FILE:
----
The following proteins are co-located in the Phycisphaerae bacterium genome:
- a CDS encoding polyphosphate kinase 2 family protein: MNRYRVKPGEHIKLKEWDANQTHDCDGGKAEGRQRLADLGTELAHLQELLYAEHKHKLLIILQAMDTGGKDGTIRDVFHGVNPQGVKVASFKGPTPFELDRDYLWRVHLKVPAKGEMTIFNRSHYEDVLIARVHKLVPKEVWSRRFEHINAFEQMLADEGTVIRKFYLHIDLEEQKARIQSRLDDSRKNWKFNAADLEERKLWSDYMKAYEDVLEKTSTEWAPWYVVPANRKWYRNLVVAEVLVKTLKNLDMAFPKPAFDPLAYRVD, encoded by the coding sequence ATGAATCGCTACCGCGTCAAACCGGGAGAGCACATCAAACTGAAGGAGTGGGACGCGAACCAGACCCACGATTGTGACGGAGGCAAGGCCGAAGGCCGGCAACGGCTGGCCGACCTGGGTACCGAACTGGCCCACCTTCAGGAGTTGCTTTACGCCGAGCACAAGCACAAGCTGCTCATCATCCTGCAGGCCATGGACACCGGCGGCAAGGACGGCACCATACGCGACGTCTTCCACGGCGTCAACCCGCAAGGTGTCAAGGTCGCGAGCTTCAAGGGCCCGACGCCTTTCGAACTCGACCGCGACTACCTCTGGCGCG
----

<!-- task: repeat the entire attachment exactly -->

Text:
The following proteins are co-located in the Phycisphaerae bacterium genome:
- a CDS encoding polyphosphate kinase 2 family protein: MNRYRVKPGEHIKLKEWDANQTHDCDGGKAEGRQRLADLGTELAHLQELLYAEHKHKLLIILQAMDTGGKDGTIRDVFHGVNPQGVKVASFKGPTPFELDRDYLWRVHLKVPAKGEMTIFNRSHYEDVLIARVHKLVPKEVWSRRFEHINAFEQMLADEGTVIRKFYLHIDLEEQKARIQSRLDDSRKNWKFNAADLEERKLWSDYMKAYEDVLEKTSTEWAPWYVVPANRKWYRNLVVAEVLVKTLKNLDMAFPKPAFDPLAYRVD, encoded by the coding sequence ATGAATCGCTACCGCGTCAAACCGGGAGAGCACATCAAACTGAAGGAGTGGGACGCGAACCAGACCCACGATTGTGACGGAGGCAAGGCCGAAGGCCGGCAACGGCTGGCCGACCTGGGTACCGAACTGGCCCACCTTCAGGAGTTGCTTTACGCCGAGCACAAGCACAAGCTGCTCATCATCCTGCAGGCCATGGACACCGGCGGCAAGGACGGCACCATACGCGACGTCTTCCACGGCGTCAACCCGCAAGGTGTCAAGGTCGCGAGCTTCAAGGGCCCGACGCCTTTCGAACTCGACCGCGACTACCTCTGGCGCG